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Bat Species

There are a large number of bats in the world, with a population of 1,100 bats worldwide. Although the number was greater before our bat friends faced a slight popularity decrease, there is still a large number and also various different kinds, with different appearances, which make bats themselves that little bit more fascinating.

There are a large number of bats in the world, with a population of 1,100 bats worldwide. Although the number was greater before our bat friends faced a slight popularity decrease, there is still a large number of different kinds, each with different appearances, which make bats themselves that little bit more fascinating.

Alcathoe bat
This bat is the newest edition to the UK’s bat family. The Alcathoe bat was only confirmed in 2010 as a different and individual type of bat because of its similar appearance to the whiskered bat and the Brandt’s bat species.

Barbastelle
This type of bat is one of the rarest and more distinctive looking members of the bat species, with its pug-like face and large, wide ears it isn’t one to be mistaken for another.

Bechstein’s bat
The Bechstein’s bat is also one of the rarest bats around, only found in the southern parts of England and the South-East of Wales.

Brandt’s bat
This bat is very similar to the whiskered bat in appearance and isn’t one of the rarer bats. Because of the Brandt’s bat and Whiskered bat’s similar looks, the Brandt’s bat was only recognised as an individual bat type in 1970.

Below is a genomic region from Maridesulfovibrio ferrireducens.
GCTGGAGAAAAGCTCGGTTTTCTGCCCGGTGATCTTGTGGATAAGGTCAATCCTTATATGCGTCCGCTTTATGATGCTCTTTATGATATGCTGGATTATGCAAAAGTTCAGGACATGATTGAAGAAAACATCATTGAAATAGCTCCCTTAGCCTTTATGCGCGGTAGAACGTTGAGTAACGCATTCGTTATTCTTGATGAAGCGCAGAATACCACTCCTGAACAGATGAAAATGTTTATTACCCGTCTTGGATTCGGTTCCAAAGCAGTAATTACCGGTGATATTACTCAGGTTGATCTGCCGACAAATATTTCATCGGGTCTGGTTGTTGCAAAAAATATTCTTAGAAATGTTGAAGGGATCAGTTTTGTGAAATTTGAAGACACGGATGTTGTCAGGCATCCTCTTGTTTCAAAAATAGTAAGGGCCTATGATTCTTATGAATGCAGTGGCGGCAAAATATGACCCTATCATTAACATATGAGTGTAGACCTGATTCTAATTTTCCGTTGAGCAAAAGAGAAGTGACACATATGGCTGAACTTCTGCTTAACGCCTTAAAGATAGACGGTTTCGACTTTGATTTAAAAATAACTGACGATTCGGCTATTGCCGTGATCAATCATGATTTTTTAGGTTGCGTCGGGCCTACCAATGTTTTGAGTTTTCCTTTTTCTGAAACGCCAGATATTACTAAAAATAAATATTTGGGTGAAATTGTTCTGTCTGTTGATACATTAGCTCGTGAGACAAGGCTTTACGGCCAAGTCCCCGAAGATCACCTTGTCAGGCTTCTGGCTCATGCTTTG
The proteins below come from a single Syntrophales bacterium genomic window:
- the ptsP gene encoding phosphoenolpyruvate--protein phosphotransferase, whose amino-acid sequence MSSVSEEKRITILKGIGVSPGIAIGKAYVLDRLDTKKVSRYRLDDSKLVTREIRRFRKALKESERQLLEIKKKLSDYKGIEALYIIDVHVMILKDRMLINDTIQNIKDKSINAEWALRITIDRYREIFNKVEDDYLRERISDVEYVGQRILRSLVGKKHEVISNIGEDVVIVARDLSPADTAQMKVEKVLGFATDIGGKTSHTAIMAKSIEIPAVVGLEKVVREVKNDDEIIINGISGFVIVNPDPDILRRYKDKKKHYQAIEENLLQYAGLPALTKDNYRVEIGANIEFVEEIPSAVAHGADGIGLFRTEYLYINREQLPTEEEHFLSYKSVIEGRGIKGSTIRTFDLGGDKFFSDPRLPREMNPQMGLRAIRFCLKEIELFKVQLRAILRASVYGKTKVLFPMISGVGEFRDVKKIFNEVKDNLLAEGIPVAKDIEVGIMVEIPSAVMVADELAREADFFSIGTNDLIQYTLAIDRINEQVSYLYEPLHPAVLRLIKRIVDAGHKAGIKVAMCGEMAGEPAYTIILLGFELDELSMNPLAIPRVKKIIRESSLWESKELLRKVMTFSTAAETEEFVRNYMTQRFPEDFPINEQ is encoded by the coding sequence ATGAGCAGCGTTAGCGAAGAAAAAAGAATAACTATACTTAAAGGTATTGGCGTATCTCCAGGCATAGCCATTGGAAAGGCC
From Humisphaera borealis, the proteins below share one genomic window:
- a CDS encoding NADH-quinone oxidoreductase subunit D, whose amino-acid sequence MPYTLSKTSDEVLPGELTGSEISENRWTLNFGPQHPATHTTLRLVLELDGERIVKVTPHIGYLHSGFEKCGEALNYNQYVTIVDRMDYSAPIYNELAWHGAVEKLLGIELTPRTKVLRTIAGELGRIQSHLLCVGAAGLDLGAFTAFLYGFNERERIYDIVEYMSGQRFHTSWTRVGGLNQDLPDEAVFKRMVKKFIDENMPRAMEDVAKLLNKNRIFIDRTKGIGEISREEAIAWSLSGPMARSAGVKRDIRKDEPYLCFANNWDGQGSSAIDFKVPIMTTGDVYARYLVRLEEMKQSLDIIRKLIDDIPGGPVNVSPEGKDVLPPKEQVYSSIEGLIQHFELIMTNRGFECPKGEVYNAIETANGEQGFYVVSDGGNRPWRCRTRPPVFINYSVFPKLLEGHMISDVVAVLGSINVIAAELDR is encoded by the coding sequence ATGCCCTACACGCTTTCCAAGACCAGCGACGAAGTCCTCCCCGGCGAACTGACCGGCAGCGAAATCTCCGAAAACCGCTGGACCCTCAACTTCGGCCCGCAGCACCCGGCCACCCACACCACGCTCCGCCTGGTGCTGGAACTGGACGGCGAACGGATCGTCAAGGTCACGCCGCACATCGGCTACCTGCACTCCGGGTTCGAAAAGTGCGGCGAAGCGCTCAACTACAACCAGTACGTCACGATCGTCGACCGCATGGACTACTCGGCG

Brown long-eared bat
These bats have the largest ears which gives them the advantage of exceptional hearing, the hearing of a brown long-eared bat is sensitive enough to pick up the footsteps of a ladybird walking on a leaf.

Grey long-eared bat
These bats are often mistake for Long Brown-eared bats as they look extremely similar, the only thing that separates the two is the fact that the Grey Long-eared bat generally is slightly larger than the Brown Long-eared bat and has a darker face.

Common pipistrelle
These bats are the most common of all British bats. Their quirky fact is that they can eat up to 3,000 bugs in one night. This is definitely an advantage for anyone owning a bat box in their garden who is hoping to decrease the amount of pesky bugs around, interrupting their summer.

Daubenton’s bat
The Daubenton’s bat, A.K.A ‘water bat’ picks insects from the water’s surface with their tail or feet.

Greater horseshoe bat
Horseshoe bats are one of the more distinctive looking bats. They get their name from their horseshoe-shaped nose leaf.

Lesser horseshoe bat
This bat is similar in appearance to the Greater horseshoe bat, however the Lesser is able to wrap it’s wings around its entire body while at rest, which is an advantage that the Greater horseshoe bat doesn’t have.

Leisler’s bat
This bat is similar looking to the Noctule, however it has longer fur and is smaller in size.

Nathusius’ pipistrelle
The Nathusius pipistrelle bat was only confirmed as a resident species in 1997. This bat is a previous migrant species.

Natterer’s bat
This bat is able to fly slowly due to its large wings, therefore having the advantage of being able to prey on a wider variety of interests, including spiders whilst in and out of their webs.

Noctule
These bats have long and narrow wings which help them to fly fast and in a straight line.

Serotine
The Serotine bat has large wings, and flies in a flapping, leisurely way.

Soprano pipistrelle
This bat is similar to the pipistrelle in appearance; however, this bat is distinguished by its high frequency call.

Whiskered bat
The Whiskered bat is smaller than the Brandt’s bat, sharing the same long and shaggy fur coat.